There were racist, blame-flinging statements from disappointed gay folks. Shameful. Shanikka sets the numbers out (Daily Kos, My Left Wing). Kathryn Kolbert wrote: "Blaming Black Voters for the Passage of Prop 8 is Wrong and Destructive." Wayne Besen wrote: "Truth Wins Out Condemns Racial Intolerance Within the LGBT Community Following Passage of Proposition 8"
Paul Hogarth pointed out that
We need to face the fact that Prop 8 passed because a lot of liberal people voted for it—swing voters who should have known better, if only they had the right message.
He thinks that the No on 8 Campaign failed to follow a couple of rules:
- Be proactive, frame the agenda
- Anticipate what strategies the opposition will come up with to lure voters, and to preempt them with your own overtures
He also faulted the campaign -- at least the campaign in his area -- with being shortsighted and non-strategic.
People for the American Way are in it for the long haul:
People For the American Way Foundation conducted focus groups among African American churchgoers in California in September. Among men and women, and among younger and older groups, we found strong opposition to discrimination against LGBT people in employment and housing. And we found widespread support for legal protections for committed couples. Among all groups there was generally a live-and-let-live attitude toward gay people in their communities and congregations, and a recognition that couples deserve some basic legal protections. People For the American Way Foundation produced and ran three radio ads designed to tap that instinct for fairness and encouraging African Americans to oppose anti-gay discrimination.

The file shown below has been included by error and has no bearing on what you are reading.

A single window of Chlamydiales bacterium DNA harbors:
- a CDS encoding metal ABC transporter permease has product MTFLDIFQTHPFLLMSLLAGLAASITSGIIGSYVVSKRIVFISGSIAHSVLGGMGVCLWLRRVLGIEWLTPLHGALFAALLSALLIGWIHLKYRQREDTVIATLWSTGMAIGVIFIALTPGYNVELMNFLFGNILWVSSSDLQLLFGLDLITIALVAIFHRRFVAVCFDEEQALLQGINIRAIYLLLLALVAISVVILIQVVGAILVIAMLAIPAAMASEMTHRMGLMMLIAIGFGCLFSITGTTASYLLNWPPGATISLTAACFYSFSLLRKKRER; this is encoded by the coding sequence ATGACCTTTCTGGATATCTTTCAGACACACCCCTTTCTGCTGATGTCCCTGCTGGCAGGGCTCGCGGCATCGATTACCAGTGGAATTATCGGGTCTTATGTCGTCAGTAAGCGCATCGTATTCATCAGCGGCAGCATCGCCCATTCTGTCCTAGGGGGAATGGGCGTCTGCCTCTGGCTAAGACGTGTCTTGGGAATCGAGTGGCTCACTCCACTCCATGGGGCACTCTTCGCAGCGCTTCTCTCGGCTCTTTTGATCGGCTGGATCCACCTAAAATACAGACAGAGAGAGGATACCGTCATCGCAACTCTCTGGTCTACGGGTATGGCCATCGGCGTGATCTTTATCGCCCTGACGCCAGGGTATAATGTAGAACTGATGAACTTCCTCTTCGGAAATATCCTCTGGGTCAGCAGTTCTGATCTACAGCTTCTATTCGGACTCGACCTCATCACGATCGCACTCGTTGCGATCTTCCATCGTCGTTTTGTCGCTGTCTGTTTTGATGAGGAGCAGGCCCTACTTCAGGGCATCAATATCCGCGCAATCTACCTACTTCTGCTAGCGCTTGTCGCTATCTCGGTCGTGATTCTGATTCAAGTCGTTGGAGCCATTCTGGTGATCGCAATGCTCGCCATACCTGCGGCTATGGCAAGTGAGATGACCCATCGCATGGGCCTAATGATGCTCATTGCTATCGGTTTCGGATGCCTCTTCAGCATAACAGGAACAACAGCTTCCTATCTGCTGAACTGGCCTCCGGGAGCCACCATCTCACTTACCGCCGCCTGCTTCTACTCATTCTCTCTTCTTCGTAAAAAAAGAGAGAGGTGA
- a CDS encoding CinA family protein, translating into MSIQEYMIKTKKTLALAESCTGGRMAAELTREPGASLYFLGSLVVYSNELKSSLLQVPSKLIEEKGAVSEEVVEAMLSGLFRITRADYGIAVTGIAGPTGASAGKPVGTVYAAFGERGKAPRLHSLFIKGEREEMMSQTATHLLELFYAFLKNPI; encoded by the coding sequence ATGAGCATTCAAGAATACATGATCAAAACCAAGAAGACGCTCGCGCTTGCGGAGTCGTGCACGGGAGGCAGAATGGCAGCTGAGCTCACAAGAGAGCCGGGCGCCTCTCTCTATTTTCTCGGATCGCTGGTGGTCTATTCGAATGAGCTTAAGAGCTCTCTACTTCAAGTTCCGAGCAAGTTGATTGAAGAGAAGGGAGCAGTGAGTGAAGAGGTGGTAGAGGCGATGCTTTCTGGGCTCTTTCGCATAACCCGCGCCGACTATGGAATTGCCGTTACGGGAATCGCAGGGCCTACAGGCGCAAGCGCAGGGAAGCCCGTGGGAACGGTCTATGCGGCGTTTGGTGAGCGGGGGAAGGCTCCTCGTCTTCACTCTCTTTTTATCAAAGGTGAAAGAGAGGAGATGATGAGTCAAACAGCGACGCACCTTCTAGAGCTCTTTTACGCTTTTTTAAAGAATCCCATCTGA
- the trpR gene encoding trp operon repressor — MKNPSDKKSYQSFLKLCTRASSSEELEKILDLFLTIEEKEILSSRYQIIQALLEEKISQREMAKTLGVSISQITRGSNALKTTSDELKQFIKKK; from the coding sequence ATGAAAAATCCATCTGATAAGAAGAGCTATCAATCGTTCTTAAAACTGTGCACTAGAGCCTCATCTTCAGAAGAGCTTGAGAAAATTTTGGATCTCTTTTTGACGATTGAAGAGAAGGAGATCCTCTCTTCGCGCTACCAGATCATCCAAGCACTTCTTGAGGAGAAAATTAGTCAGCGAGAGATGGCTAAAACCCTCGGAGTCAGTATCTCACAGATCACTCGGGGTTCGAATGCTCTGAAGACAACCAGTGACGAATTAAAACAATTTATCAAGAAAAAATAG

But our focus groups also showed us that marriage equality faces a higher hurdle. Many people in our focus groups had difficulty sorting out the difference between civil marriage and marriage as a religious institution. Even some of the most eloquent opponents of discrimination argued that marriage was somehow different because they saw it as an inherently religious act that God had designed to be between a man and a woman. Rev. Kenneth Samuel, chair of the AAMLC’s Equal Justice Task Force, says we need to be in “tough and loving” conversation to get people to think differently about that question, and to grapple with separating religious belief from commitment to constitutional principles of equality under the law. That’s a hard conversation to have in the midst of a heated political campaign.